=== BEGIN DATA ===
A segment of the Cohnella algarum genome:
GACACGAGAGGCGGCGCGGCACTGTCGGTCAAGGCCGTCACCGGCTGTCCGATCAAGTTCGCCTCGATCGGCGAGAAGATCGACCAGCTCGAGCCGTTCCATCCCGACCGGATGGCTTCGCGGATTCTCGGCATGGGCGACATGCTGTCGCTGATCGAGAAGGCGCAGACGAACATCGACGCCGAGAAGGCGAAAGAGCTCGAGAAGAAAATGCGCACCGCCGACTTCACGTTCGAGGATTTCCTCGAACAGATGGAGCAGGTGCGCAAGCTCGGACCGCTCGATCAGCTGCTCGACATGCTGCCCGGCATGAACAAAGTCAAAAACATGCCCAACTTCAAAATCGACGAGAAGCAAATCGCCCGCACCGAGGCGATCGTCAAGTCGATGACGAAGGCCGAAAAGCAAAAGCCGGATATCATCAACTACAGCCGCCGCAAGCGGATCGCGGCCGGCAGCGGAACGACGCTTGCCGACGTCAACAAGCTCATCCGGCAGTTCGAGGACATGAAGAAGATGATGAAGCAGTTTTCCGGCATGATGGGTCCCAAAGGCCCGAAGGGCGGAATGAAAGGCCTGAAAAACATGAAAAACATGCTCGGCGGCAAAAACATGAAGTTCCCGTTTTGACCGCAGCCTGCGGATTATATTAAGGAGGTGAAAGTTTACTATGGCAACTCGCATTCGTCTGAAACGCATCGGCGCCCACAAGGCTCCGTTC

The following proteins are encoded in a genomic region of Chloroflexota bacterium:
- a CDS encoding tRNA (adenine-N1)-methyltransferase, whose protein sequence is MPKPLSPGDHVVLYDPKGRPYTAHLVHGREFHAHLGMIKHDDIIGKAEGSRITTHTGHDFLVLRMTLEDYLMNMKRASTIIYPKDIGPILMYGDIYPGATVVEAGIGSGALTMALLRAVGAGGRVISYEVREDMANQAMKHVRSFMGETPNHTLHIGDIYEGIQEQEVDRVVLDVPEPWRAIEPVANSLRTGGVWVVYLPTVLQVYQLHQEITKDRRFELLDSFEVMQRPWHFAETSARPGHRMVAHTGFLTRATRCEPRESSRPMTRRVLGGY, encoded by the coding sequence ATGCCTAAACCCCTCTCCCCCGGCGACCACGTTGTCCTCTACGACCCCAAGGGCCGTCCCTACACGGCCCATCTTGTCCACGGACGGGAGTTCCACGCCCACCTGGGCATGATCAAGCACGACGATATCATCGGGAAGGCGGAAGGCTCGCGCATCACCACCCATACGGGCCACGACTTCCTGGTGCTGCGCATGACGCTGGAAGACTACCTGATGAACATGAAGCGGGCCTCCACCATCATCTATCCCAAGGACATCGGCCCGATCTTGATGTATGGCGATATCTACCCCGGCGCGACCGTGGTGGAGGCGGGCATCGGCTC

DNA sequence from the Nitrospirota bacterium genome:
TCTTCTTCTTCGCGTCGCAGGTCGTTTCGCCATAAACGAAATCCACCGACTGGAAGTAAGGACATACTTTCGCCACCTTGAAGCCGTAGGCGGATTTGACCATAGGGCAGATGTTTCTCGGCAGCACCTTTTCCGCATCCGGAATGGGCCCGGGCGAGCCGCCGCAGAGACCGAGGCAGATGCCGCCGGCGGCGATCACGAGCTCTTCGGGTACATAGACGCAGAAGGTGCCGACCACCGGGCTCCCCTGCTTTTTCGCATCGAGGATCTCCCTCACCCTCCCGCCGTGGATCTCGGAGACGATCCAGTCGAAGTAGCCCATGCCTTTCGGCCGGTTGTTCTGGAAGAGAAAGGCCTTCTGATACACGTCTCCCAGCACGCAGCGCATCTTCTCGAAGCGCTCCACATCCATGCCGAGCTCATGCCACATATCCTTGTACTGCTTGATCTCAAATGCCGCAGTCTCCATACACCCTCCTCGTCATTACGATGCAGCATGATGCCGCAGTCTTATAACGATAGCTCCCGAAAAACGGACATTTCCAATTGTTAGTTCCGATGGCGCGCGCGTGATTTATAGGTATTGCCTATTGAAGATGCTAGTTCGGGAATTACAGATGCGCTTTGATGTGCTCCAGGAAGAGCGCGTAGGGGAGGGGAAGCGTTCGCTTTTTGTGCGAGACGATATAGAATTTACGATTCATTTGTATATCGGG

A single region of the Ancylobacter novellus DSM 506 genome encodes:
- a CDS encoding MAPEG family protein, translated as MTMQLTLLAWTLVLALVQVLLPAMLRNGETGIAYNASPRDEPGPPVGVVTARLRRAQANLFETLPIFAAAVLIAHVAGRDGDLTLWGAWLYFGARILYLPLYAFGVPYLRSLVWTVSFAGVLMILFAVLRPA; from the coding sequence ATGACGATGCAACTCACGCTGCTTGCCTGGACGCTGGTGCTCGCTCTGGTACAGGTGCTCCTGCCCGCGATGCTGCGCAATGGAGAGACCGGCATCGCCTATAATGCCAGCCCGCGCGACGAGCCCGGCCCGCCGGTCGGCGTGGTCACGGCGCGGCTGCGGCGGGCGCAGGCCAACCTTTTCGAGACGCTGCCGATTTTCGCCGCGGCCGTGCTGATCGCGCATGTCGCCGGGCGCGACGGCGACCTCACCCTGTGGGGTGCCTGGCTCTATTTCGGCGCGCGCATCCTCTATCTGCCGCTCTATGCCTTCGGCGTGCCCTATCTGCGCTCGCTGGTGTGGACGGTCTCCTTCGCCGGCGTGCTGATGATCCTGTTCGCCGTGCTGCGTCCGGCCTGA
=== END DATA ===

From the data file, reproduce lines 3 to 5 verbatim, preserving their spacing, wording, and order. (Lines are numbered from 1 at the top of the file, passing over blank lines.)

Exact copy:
The following proteins are encoded in a genomic region of Chloroflexota bacterium:
- a CDS encoding tRNA (adenine-N1)-methyltransferase, whose protein sequence is MPKPLSPGDHVVLYDPKGRPYTAHLVHGREFHAHLGMIKHDDIIGKAEGSRITTHTGHDFLVLRMTLEDYLMNMKRASTIIYPKDIGPILMYGDIYPGATVVEAGIGSGALTMALLRAVGAGGRVISYEVREDMANQAMKHVRSFMGETPNHTLHIGDIYEGIQEQEVDRVVLDVPEPWRAIEPVANSLRTGGVWVVYLPTVLQVYQLHQEITKDRRFELLDSFEVMQRPWHFAETSARPGHRMVAHTGFLTRATRCEPRESSRPMTRRVLGGY, encoded by the coding sequence ATGCCTAAACCCCTCTCCCCCGGCGACCACGTTGTCCTCTACGACCCCAAGGGCCGTCCCTACACGGCCCATCTTGTCCACGGACGGGAGTTCCACGCCCACCTGGGCATGATCAAGCACGACGATATCATCGGGAAGGCGGAAGGCTCGCGCATCACCACCCATACGGGCCACGACTTCCTGGTGCTGCGCATGACGCTGGAAGACTACCTGATGAACATGAAGCGGGCCTCCACCATCATCTATCCCAAGGACATCGGCCCGATCTTGATGTATGGCGATATCTACCCCGGCGCGACCGTGGTGGAGGCGGGCATCGGCTC

DNA sequence from the Nitrospirota bacterium genome: